Airdate: Friday, June 18 and Saturday, June 19
In our seashore city, the arrival of summer is no big deal. We live here. We're cool. Was anything wrong with the weather yesterday? Maybe chilly spring nights grow less chilly, but who cares? Just kick off the winter blanket. All we have to worry about is June gloom.
And then come the Zonies.
As they flee Arizona, their gaudy license plates glitter up ahead of us in every lane. What areTHEY doing here? Is it summer already?
The anticipation of summer simply isn't part of San Diego's charm. We don't feel those hundred-plus temperatures that slap Zonies in the face back home.
Sure, we have certain subtle reminders of summer, but they just glide past us. It is the Zonies who remind us that summer is almost here.
Just the other day, long before daybreak, a platoon of Zonies from Channel 3 in Phoenix encamped on a La Jolla Shores beach in the lee of the Marine Room. People who had been peacefully asleep nearby tell me these Zonies began setting up props and cameras about four in the morning.
At dawn, their own Arizona version of a calypso band struck up. They'd brought along a gorilla and a crowd of desert swimsuit models, who tiptoed in the waves and shivered for the Phoenix cameramen. Calypso music at dawn? A gorilla before breakfast? No wonder a La Jolla neighbor did what came naturally. He called the cops.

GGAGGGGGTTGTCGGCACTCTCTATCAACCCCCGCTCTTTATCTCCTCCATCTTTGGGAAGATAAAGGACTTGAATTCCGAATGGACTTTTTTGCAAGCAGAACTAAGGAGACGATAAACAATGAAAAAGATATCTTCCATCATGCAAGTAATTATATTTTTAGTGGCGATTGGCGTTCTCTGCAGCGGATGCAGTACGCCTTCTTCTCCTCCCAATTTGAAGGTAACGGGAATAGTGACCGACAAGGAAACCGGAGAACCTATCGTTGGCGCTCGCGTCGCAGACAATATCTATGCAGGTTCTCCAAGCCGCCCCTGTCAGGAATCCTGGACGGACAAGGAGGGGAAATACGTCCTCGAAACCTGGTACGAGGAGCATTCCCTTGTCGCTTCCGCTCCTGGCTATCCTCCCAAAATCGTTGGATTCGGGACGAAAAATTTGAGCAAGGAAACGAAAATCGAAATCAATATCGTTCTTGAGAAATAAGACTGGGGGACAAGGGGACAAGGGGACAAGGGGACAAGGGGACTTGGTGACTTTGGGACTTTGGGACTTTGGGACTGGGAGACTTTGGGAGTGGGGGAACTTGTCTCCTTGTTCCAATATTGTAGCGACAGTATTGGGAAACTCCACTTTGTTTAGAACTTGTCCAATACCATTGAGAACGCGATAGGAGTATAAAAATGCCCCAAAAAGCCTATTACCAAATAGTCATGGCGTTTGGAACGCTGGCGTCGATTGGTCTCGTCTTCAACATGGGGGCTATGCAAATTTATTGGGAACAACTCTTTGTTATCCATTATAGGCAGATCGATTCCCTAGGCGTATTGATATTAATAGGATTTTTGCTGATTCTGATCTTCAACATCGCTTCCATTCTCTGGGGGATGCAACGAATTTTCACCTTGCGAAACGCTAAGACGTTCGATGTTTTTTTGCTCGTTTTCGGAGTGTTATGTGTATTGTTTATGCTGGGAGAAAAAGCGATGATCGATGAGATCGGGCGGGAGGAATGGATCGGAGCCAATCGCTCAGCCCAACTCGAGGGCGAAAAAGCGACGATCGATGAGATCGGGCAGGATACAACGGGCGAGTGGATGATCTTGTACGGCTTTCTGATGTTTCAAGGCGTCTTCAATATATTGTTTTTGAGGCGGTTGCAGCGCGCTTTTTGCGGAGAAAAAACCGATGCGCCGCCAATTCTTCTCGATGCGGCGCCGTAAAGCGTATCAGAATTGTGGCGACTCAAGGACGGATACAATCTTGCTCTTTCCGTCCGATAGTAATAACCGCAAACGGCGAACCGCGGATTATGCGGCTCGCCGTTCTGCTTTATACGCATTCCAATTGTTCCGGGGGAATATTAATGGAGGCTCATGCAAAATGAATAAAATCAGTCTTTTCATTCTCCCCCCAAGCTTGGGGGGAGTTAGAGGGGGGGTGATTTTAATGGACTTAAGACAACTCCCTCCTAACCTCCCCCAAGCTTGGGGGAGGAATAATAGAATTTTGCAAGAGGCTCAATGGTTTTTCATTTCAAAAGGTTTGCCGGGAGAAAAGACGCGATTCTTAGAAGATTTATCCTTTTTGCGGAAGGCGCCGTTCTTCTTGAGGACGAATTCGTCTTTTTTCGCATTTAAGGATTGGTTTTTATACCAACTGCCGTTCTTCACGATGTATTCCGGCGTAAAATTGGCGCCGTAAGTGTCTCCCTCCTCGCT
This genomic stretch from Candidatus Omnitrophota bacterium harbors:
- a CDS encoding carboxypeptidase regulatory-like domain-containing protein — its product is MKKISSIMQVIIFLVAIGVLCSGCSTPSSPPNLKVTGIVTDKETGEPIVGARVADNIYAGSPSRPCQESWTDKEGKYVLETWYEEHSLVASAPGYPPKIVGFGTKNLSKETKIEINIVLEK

The way we know it's summer in San Diego is that hotel rooms sell out before your aunt in Minnesota decides when she's coming to visit. Along the Embarcadero, queues form for harbor excursion boats. Rooftop dining at George's, overlooking La Jolla Cove, is reserved a month ahead for the full moon. At Del Mar, you need a reservation even for a horse barn.
But...if you live in Phoenix.....YOU.....KNOW.....SUMMER. You.....FEEL SUMMER....YOU SWEAT SUMMER...You think ONLY of ESCAPE. You dream the closest beach... Zonies whisper to each other how lucky they are to live just a desert away from San Diego.
But can you imagine now that.....just a generation ago....many San Diegans bitterly opposed spending money to attract tourists to clutter up their beloved hideaway?
Committees formed to fight our first convention center. Tourists would clog our beaches, crowd our streets and raise our crime rate. In that provincial San Diego, we would try to keep San Diego safe for those who had settled it -- mostly midwesterners and southerners.
It took years for Convis and hotel lobbies to convince us that tourists spend tidy dollars in San Diego...MILLIONS OF THEM...that kick around town and multiply. Without them, our current city deficit would be even more scandalous. Our summer evenings at the Old Globe and La Jolla Playhouse would be sparser.
You Zonies, though, are nearly homefolks by now. No worries that a La Jolla neighbor called the cops - it happens all the time. Channel Three's beach party ratings were super in Phoenix...It won't surprise me if next year convis co-sponsors the "Zonies show.?